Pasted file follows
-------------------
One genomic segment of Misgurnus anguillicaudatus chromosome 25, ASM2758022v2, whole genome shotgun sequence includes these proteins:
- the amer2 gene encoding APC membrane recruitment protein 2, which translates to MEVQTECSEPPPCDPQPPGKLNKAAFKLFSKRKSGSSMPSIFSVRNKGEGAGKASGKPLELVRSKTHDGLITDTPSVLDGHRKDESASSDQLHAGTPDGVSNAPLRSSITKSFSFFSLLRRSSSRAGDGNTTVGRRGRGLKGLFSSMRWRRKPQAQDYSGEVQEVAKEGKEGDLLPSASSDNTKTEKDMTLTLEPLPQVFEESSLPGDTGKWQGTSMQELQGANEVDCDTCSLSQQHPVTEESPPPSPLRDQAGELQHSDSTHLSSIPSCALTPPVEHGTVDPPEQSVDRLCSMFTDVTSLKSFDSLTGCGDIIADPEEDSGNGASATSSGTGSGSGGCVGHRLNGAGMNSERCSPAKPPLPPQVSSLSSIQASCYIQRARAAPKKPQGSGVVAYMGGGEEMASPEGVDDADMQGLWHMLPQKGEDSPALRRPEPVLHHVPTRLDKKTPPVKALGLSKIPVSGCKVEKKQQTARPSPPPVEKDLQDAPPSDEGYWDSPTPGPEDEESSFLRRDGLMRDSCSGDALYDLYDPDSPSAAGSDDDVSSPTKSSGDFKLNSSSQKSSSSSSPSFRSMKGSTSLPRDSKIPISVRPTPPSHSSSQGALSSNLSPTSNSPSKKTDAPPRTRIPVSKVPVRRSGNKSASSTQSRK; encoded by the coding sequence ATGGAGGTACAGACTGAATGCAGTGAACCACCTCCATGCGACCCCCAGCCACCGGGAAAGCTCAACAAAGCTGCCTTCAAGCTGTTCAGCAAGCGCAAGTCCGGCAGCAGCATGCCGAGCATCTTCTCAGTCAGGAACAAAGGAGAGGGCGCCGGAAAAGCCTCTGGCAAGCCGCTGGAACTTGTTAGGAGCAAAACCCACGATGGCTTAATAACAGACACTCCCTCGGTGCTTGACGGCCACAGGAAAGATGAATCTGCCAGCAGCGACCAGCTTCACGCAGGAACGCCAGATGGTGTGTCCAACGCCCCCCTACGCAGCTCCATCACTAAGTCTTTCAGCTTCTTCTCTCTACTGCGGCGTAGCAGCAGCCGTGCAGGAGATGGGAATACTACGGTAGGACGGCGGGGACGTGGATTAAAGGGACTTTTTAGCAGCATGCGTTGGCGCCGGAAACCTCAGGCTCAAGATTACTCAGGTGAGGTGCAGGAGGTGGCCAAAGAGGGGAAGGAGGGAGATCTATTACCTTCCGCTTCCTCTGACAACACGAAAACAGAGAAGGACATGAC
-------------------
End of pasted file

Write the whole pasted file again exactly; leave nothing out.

One genomic segment of Misgurnus anguillicaudatus chromosome 25, ASM2758022v2, whole genome shotgun sequence includes these proteins:
- the amer2 gene encoding APC membrane recruitment protein 2, which translates to MEVQTECSEPPPCDPQPPGKLNKAAFKLFSKRKSGSSMPSIFSVRNKGEGAGKASGKPLELVRSKTHDGLITDTPSVLDGHRKDESASSDQLHAGTPDGVSNAPLRSSITKSFSFFSLLRRSSSRAGDGNTTVGRRGRGLKGLFSSMRWRRKPQAQDYSGEVQEVAKEGKEGDLLPSASSDNTKTEKDMTLTLEPLPQVFEESSLPGDTGKWQGTSMQELQGANEVDCDTCSLSQQHPVTEESPPPSPLRDQAGELQHSDSTHLSSIPSCALTPPVEHGTVDPPEQSVDRLCSMFTDVTSLKSFDSLTGCGDIIADPEEDSGNGASATSSGTGSGSGGCVGHRLNGAGMNSERCSPAKPPLPPQVSSLSSIQASCYIQRARAAPKKPQGSGVVAYMGGGEEMASPEGVDDADMQGLWHMLPQKGEDSPALRRPEPVLHHVPTRLDKKTPPVKALGLSKIPVSGCKVEKKQQTARPSPPPVEKDLQDAPPSDEGYWDSPTPGPEDEESSFLRRDGLMRDSCSGDALYDLYDPDSPSAAGSDDDVSSPTKSSGDFKLNSSSQKSSSSSSPSFRSMKGSTSLPRDSKIPISVRPTPPSHSSSQGALSSNLSPTSNSPSKKTDAPPRTRIPVSKVPVRRSGNKSASSTQSRK; encoded by the coding sequence ATGGAGGTACAGACTGAATGCAGTGAACCACCTCCATGCGACCCCCAGCCACCGGGAAAGCTCAACAAAGCTGCCTTCAAGCTGTTCAGCAAGCGCAAGTCCGGCAGCAGCATGCCGAGCATCTTCTCAGTCAGGAACAAAGGAGAGGGCGCCGGAAAAGCCTCTGGCAAGCCGCTGGAACTTGTTAGGAGCAAAACCCACGATGGCTTAATAACAGACACTCCCTCGGTGCTTGACGGCCACAGGAAAGATGAATCTGCCAGCAGCGACCAGCTTCACGCAGGAACGCCAGATGGTGTGTCCAACGCCCCCCTACGCAGCTCCATCACTAAGTCTTTCAGCTTCTTCTCTCTACTGCGGCGTAGCAGCAGCCGTGCAGGAGATGGGAATACTACGGTAGGACGGCGGGGACGTGGATTAAAGGGACTTTTTAGCAGCATGCGTTGGCGCCGGAAACCTCAGGCTCAAGATTACTCAGGTGAGGTGCAGGAGGTGGCCAAAGAGGGGAAGGAGGGAGATCTATTACCTTCCGCTTCCTCTGACAACACGAAAACAGAGAAGGACATGAC